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Genus of the Week

Week of August 31 - September 6

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This page has been created for people who want to learn more about plants, especially in the context of their taxonomy (Latin names, etc.). This is by no means an exhaustive list of all available Web resources for a particular genus.
If you like this page, you should also visit the Land of the Glandular Trichomes , a microscopic look at plants in the Lamiaceae family.

This week's genera:


Aureolaria and Agalinis (formerly known as Gerardia)


Subclass: Dicotyledoneae
Superorder: Asteridae
Order: Scrophulariales
Family: Scrophulariaceae - The Snapdragon or Figwort Family
Number of Species: At least 11
Root: Aureolaria is from the Latin "aureus", meaning golden yellow. According to the Northern Prairie Science Center, Agalinus means "remarkable flax" in Latin. Gerardia was named after the herbalist, John Gerarde, who died in the early 1600's. Some species have been labeled as both Aureolaria or Agalinis, depending on the source.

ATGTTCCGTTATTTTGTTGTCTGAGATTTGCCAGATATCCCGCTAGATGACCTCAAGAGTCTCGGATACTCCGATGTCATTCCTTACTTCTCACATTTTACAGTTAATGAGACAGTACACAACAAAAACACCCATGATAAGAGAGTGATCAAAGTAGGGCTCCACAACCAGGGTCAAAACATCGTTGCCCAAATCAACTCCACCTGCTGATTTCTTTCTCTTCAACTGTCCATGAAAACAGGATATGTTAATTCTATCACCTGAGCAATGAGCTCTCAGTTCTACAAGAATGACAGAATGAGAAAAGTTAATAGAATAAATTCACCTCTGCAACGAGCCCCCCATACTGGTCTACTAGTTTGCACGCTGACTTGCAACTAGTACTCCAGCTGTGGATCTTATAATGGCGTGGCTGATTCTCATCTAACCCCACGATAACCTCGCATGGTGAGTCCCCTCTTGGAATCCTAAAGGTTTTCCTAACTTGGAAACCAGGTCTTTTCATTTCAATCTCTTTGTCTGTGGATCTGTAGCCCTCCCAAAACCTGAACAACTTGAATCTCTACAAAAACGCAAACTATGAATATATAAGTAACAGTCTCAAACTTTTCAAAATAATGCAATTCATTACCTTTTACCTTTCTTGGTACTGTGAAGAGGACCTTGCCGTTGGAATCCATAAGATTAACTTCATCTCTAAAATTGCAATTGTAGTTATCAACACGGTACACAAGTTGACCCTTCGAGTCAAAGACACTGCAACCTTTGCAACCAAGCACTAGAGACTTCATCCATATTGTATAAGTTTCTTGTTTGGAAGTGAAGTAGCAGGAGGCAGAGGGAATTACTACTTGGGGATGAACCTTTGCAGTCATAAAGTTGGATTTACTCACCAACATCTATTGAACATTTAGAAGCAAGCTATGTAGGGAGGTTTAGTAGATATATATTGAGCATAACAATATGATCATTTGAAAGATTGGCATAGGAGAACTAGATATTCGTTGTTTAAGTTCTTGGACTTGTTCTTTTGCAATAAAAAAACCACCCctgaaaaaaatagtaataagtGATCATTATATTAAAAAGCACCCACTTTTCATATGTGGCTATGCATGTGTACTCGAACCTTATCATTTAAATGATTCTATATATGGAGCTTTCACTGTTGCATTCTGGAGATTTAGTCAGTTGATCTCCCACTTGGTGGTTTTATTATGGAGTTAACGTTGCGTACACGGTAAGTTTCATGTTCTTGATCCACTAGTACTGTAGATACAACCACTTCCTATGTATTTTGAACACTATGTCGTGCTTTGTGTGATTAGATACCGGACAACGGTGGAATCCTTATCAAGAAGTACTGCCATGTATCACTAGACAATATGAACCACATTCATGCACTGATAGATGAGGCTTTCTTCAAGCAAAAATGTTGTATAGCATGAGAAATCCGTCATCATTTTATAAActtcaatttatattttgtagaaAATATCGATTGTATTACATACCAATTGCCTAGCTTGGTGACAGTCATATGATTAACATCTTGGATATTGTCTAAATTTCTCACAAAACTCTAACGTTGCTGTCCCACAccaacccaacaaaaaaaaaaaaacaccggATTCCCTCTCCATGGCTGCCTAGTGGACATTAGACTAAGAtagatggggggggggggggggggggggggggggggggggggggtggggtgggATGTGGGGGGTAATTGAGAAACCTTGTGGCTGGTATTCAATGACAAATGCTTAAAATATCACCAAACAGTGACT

The recently divided genus Gerardia contained a number of species with the beautiful fused-corolla flowers typical of the Scrophs. The genus Aureolaria is not recommended for creating dried flower arrangements, since individuals normally turn black after being picked and dried. Plants in this genus are also known to be semi-parasitic on oak trees. They do this by means of haustoria, specialized structures borne from their roots that actually penetrate through the vascular bundles of the roots of the host tree. Another Genus of the Week that is semi-parasitic is Comandra (Bastard Toadflax).

Here are a few links to images and descriptions of different Aureolaria and Agalinis species:


References:

  1. Heywood, V.H., ed. Flowering Plants of the World. New York, Oxford University Press: 1993.
  2. Neiring, William A. and Nancy C. Olmstead., eds. The Audubon Society Field Guide to North American Wildflowers, Eastern Region. Alfred A. Knopf, New York: 1979.

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